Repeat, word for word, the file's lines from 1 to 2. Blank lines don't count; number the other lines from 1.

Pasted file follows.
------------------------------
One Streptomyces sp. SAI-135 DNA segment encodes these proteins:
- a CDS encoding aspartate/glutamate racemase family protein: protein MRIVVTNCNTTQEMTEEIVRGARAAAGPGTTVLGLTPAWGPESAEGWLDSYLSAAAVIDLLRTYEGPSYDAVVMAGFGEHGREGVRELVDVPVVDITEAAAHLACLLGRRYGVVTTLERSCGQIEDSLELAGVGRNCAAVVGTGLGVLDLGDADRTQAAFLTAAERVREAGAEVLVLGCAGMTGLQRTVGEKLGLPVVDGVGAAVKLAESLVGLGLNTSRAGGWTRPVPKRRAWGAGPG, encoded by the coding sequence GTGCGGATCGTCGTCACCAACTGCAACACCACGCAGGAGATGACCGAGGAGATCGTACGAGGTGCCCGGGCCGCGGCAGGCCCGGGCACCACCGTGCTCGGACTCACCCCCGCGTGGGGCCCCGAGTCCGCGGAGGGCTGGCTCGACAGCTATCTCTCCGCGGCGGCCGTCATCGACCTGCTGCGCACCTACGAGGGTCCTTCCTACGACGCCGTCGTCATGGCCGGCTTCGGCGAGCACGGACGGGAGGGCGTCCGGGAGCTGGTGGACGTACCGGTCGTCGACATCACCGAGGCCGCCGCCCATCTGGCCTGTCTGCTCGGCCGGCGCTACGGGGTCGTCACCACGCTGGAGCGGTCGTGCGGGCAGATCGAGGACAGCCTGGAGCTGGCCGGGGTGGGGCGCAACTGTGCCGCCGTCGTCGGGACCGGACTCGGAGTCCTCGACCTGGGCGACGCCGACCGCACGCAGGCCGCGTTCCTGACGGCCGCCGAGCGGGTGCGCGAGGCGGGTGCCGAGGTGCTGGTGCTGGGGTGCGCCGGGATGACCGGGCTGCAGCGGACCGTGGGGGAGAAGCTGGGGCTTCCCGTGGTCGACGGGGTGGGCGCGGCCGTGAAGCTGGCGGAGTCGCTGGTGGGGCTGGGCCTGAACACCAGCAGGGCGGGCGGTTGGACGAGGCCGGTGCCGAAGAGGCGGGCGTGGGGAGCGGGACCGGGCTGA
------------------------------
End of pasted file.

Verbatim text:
One Streptomyces sp. SAI-135 DNA segment encodes these proteins:
- a CDS encoding aspartate/glutamate racemase family protein: protein MRIVVTNCNTTQEMTEEIVRGARAAAGPGTTVLGLTPAWGPESAEGWLDSYLSAAAVIDLLRTYEGPSYDAVVMAGFGEHGREGVRELVDVPVVDITEAAAHLACLLGRRYGVVTTLERSCGQIEDSLELAGVGRNCAAVVGTGLGVLDLGDADRTQAAFLTAAERVREAGAEVLVLGCAGMTGLQRTVGEKLGLPVVDGVGAAVKLAESLVGLGLNTSRAGGWTRPVPKRRAWGAGPG, encoded by the coding sequence GTGCGGATCGTCGTCACCAACTGCAACACCACGCAGGAGATGACCGAGGAGATCGTACGAGGTGCCCGGGCCGCGGCAGGCCCGGGCACCACCGTGCTCGGACTCACCCCCGCGTGGGGCCCCGAGTCCGCGGAGGGCTGGCTCGACAGCTATCTCTCCGCGGCGGCCGTCATCGACCTGCTGCGCACCTACGAGGGTCCTTCCTACGACGCCGTCGTCATGGCCGGCTTCGGCGAGCACGGACGGGAGGGCGTCCGGGAGCTGGTGGACGTACCGGTCGTCGACATCACCGAGGCCGCCGCCCATCTGGCCTGTCTGCTCGGCCGGCGCTACGGGGTCGTCACCACGCTGGAGCGGTCGTGCGGGCAGATCGAGGACAGCCTGGAGCTGGCCGGGGTGGGGCGCAACTGTGCCGCCGTCGTCGGGACCGGACTCGGAGTCCTCGACCTGGGCGACGCCGACCGCACGCAGGCCGCGTTCCTGACGGCCGCCGAGCGGGTGCGCGAGGCGGGTGCCGAGGTGCTGGTGCTGGGGTGCGCCGGGATGACCGGGCTGCAGCGGACCGTGGGGGAGAAGCTGGGGCTTCCCGTGGTCGACGGGGTGGGCGCGGCCGTGAAGCTGGCGGAGTCGCTGGTGGGGCTGGGCCTGAACACCAGCAGGGCGGGCGGTTGGACGAGGCCGGTGCCGAAGAGGCGGGCGTGGGGAGCGGGACCGGGCTGA